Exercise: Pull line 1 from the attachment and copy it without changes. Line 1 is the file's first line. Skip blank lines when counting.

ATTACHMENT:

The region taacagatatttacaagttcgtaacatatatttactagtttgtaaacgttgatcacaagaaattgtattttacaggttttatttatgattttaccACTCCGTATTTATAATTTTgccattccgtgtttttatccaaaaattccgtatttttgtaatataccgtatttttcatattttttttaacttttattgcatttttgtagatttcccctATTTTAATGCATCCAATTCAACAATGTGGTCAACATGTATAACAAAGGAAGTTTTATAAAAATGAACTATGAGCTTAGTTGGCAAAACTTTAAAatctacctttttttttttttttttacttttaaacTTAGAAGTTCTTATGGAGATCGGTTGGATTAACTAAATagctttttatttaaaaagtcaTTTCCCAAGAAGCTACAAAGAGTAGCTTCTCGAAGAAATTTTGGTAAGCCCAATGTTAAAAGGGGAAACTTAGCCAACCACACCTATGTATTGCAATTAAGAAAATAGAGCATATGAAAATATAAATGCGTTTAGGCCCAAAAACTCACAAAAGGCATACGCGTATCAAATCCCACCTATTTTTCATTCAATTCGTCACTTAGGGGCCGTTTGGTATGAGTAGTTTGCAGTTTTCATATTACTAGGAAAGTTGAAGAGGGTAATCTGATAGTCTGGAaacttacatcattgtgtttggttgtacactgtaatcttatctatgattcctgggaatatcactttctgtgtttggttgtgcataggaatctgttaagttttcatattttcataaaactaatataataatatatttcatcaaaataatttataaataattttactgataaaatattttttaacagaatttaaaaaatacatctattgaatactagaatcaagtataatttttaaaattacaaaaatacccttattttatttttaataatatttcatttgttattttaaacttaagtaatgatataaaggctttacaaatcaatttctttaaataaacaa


The region taacagatatttacaagttcgtaacatatatttactagtttgtaaacgttgatcacaagaaattgtattttacaggttttatttatgattttaccACTCCGTATTTATAATTTTgccattccgtgtttttatccaaaaattccgtatttttgtaatataccgtatttttcatattttttttaacttttattgcatttttgtagatttcccctATTTTAATGCATCCAATTCAACAATGTGGTCAACATGTATAACAAAGGAAGTTTTATAAAAATGAACTATGAGCTTAGTTGGCAAAACTTTAAAatctacctttttttttttttttttacttttaaacTTAGAAGTTCTTATGGAGATCGGTTGGATTAACTAAATagctttttatttaaaaagtcaTTTCCCAAGAAGCTACAAAGAGTAGCTTCTCGAAGAAATTTTGGTAAGCCCAATGTTAAAAGGGGAAACTTAGCCAACCACACCTATGTATTGCAATTAAGAAAATAGAGCATATGAAAATATAAATGCGTTTAGGCCCAAAAACTCACAAAAGGCATACGCGTATCAAATCCCACCTATTTTTCATTCAATTCGTCACTTAGGGGCCGTTTGGTATGAGTAGTTTGCAGTTTTCATATTACTAGGAAAGTTGAAGAGGGTAATCTGATAGTCTGGAaacttacatcattgtgtttggttgtacactgtaatcttatctatgattcctgggaatatcactttctgtgtttggttgtgcataggaatctgttaagttttcatattttcataaaactaatataataatatatttcatcaaaataatttataaataattttactgataaaatattttttaacagaatttaaaaaatacatctattgaatactagaatcaagtataatttttaaaattacaaaaatacccttattttatttttaataatatttcatttgttattttaaacttaagtaatgatataaaggctttacaaatcaatttctttaaataaacaa